In addition to the scientific and technical difficulties of using external energy sources, there is an important factor in the psychological unpreparedness of consumers. Devices that “feed” on the heat of our body or other forms of energy will become more acceptable to people only after some time, when wearable gadgets become familiar, like modern smartphones. The first generations of wearable gadgets will still use traditional rechargeable batteries, but within a matter of years, consumers will be ready for the “next step”.

    alternative energy

    But still this is far from a key point. The main driving force behind the introduction of alternative energy sources remains scientific and technological success. The most promising areas today are:

    • Converting human heat into electricity using fiberglass . A laboratory sample of a flexible fiberglass thermoelectric generator with a thickness of about 500 microns and a density of about 0.13 g / cm2 has already been developed. The minimum bending radius is 20 mm, and the generator performance does not change for 120 bending cycles.

    • Canalization of light using photovoltaic organic cellswoven into fabric. They are flexible and soft patches on fabrics up to 5 cm2 in area. Today, their efficiency is about 1.79%, in bright sun the density of the generated current reaches 13.11 mA / cm2.

    Converting lactates from human sweat to electricity through biotattooing. This is not a classic tattoo, but a temporary coating of a substance in which electricity is generated during a chemical reaction. Now scientists have achieved about 4 microwatts with a skin contact area of ​​6 mm2. When using larger "tattoos" managed to reach 70 microwatts.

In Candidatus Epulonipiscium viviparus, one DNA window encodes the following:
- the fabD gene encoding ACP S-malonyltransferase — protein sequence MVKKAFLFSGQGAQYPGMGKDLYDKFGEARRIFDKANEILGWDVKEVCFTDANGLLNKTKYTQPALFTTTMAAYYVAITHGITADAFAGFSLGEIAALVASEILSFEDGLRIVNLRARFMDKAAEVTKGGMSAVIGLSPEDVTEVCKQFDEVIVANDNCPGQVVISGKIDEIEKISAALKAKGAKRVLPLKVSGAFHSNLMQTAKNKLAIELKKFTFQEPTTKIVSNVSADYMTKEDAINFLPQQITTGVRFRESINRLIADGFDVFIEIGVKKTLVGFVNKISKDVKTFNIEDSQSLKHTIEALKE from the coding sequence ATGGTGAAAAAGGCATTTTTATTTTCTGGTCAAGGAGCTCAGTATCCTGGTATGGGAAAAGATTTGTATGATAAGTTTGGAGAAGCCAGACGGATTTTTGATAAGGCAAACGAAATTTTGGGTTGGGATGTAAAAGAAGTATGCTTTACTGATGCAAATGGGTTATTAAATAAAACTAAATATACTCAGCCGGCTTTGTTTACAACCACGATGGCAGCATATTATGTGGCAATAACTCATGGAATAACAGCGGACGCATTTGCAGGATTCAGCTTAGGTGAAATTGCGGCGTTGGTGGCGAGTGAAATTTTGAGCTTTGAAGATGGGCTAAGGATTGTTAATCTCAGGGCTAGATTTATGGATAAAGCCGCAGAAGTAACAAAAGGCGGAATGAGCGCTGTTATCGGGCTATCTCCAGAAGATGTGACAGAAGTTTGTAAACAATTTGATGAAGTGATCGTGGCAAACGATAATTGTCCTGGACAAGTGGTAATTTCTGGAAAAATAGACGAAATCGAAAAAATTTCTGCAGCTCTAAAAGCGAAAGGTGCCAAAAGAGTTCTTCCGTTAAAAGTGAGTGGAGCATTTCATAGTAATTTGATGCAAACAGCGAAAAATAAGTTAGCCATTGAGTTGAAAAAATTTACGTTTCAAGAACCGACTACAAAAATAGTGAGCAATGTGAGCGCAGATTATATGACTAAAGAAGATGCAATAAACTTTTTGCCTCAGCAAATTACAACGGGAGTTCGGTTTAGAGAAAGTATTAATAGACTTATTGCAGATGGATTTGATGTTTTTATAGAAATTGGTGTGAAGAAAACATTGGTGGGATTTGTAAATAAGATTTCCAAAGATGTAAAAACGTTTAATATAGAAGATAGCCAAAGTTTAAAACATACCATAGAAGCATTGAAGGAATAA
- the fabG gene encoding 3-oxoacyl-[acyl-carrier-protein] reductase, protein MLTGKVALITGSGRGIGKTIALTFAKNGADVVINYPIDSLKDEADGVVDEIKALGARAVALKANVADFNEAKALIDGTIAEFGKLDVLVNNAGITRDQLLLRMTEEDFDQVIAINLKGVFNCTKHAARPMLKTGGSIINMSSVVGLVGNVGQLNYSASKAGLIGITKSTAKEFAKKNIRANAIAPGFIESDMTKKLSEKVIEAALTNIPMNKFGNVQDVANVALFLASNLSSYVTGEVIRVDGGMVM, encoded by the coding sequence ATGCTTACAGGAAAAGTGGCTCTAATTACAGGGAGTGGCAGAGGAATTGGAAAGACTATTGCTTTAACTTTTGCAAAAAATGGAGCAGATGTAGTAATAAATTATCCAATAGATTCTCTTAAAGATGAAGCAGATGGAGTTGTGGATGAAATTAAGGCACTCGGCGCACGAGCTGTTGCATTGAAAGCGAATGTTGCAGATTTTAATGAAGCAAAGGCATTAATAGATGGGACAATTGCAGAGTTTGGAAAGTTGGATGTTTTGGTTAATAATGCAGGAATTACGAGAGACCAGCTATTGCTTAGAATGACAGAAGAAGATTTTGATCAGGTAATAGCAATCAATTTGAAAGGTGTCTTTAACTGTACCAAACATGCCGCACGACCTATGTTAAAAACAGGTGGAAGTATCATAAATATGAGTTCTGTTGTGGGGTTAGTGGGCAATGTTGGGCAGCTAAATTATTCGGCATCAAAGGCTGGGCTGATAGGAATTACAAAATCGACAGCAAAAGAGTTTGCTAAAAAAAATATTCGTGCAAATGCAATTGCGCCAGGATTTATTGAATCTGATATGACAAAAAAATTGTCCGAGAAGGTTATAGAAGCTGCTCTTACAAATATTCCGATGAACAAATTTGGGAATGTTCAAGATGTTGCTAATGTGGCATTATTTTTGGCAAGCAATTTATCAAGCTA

• Use of radio fields for the wireless supply of biometric implants and self-propelled devices for targeted drug delivery.

    Probably in the next few years we will be able to see the first commercial devices using the alternative power sources described above. Of course, if we talk about medical devices, first of all, new technologies will be used for non-life-critical purposes, certainly not for pacemakers.

    Surely the effectiveness of the first alternative power systems will be low. It is possible that they will accumulate energy 90% of the time, making a small contribution to the overall power supply of the devices. But one day the situation will change, and we will carry batteries and accumulators just for safety. And gadgets will work just fine without them.

    Oh brave new world.

    Suppose that in the next six months or a year it will be possible to radically increase the effectiveness of the described technologies. Which of them could be applied in modern devices, for example, new generations of YotaPhone? The most obvious are thermoelectric and photoelectric.

    Integration of external heat-absorbing elements into the smartphone case would significantly extend the operation of the device. Moreover, it is not necessary to keep it in your hands all the time, and a pocket is enough, just to get closer to the body. In addition, the phenomenon of heating the gadget under intense load would take on a completely different meaning. Instead of useless heat removal to the outside, one could use it to power the device itself. Recovery in its purest form.

    In the case of photovoltaic technology, an advantage would be given to those who often use a smartphone in a fairly bright light. Although this does not add comfort when working with traditional LCD displays, it is beneficial when working with EPD, electronic ink. It would be logical to place light-absorbing elements on the ends of the device. As an alternative solution, you can think of quick-detachable photoelectric covers for smartphones that generate energy in the light and immediately charge their contents by induction.

    And what methods of implementing alternative power technologies for smartphones come to your mind?